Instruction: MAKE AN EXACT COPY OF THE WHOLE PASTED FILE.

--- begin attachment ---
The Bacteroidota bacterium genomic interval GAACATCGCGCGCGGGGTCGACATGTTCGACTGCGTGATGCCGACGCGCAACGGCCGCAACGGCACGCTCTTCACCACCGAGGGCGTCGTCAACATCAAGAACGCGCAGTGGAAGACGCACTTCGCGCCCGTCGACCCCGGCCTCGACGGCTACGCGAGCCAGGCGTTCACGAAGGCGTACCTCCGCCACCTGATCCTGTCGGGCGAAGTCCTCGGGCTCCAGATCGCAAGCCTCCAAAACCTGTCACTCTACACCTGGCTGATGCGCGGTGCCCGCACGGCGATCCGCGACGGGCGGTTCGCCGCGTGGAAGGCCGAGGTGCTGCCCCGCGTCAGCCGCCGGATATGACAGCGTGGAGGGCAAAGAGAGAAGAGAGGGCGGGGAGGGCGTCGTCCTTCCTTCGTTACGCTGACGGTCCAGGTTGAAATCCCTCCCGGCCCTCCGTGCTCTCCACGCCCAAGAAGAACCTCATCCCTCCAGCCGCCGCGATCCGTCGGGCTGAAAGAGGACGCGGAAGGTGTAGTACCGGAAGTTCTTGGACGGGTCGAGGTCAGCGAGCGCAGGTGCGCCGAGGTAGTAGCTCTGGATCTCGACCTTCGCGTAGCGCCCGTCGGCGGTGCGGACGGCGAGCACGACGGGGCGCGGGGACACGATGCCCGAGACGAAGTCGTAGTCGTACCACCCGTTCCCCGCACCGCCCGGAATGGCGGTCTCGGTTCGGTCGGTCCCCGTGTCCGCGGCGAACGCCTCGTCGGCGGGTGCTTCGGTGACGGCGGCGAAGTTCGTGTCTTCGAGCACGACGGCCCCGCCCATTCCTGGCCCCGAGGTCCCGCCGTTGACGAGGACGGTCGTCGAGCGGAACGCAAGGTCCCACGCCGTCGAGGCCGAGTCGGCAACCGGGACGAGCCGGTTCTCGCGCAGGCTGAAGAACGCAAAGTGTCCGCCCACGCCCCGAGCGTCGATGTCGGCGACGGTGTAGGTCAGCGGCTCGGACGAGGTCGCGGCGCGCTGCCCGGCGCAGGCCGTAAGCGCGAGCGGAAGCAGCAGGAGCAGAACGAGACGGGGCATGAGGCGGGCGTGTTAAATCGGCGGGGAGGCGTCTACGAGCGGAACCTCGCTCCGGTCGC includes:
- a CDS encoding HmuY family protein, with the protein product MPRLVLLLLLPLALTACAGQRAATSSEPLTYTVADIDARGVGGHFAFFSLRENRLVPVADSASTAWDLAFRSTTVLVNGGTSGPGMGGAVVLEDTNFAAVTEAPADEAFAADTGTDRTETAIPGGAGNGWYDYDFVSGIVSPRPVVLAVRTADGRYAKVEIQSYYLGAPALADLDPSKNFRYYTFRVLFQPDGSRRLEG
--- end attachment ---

The Bacteroidota bacterium genomic interval GAACATCGCGCGCGGGGTCGACATGTTCGACTGCGTGATGCCGACGCGCAACGGCCGCAACGGCACGCTCTTCACCACCGAGGGCGTCGTCAACATCAAGAACGCGCAGTGGAAGACGCACTTCGCGCCCGTCGACCCCGGCCTCGACGGCTACGCGAGCCAGGCGTTCACGAAGGCGTACCTCCGCCACCTGATCCTGTCGGGCGAAGTCCTCGGGCTCCAGATCGCAAGCCTCCAAAACCTGTCACTCTACACCTGGCTGATGCGCGGTGCCCGCACGGCGATCCGCGACGGGCGGTTCGCCGCGTGGAAGGCCGAGGTGCTGCCCCGCGTCAGCCGCCGGATATGACAGCGTGGAGGGCAAAGAGAGAAGAGAGGGCGGGGAGGGCGTCGTCCTTCCTTCGTTACGCTGACGGTCCAGGTTGAAATCCCTCCCGGCCCTCCGTGCTCTCCACGCCCAAGAAGAACCTCATCCCTCCAGCCGCCGCGATCCGTCGGGCTGAAAGAGGACGCGGAAGGTGTAGTACCGGAAGTTCTTGGACGGGTCGAGGTCAGCGAGCGCAGGTGCGCCGAGGTAGTAGCTCTGGATCTCGACCTTCGCGTAGCGCCCGTCGGCGGTGCGGACGGCGAGCACGACGGGGCGCGGGGACACGATGCCCGAGACGAAGTCGTAGTCGTACCACCCGTTCCCCGCACCGCCCGGAATGGCGGTCTCGGTTCGGTCGGTCCCCGTGTCCGCGGCGAACGCCTCGTCGGCGGGTGCTTCGGTGACGGCGGCGAAGTTCGTGTCTTCGAGCACGACGGCCCCGCCCATTCCTGGCCCCGAGGTCCCGCCGTTGACGAGGACGGTCGTCGAGCGGAACGCAAGGTCCCACGCCGTCGAGGCCGAGTCGGCAACCGGGACGAGCCGGTTCTCGCGCAGGCTGAAGAACGCAAAGTGTCCGCCCACGCCCCGAGCGTCGATGTCGGCGACGGTGTAGGTCAGCGGCTCGGACGAGGTCGCGGCGCGCTGCCCGGCGCAGGCCGTAAGCGCGAGCGGAAGCAGCAGGAGCAGAACGAGACGGGGCATGAGGCGGGCGTGTTAAATCGGCGGGGAGGCGTCTACGAGCGGAACCTCGCTCCGGTCGC includes:
- a CDS encoding HmuY family protein, with the protein product MPRLVLLLLLPLALTACAGQRAATSSEPLTYTVADIDARGVGGHFAFFSLRENRLVPVADSASTAWDLAFRSTTVLVNGGTSGPGMGGAVVLEDTNFAAVTEAPADEAFAADTGTDRTETAIPGGAGNGWYDYDFVSGIVSPRPVVLAVRTADGRYAKVEIQSYYLGAPALADLDPSKNFRYYTFRVLFQPDGSRRLEG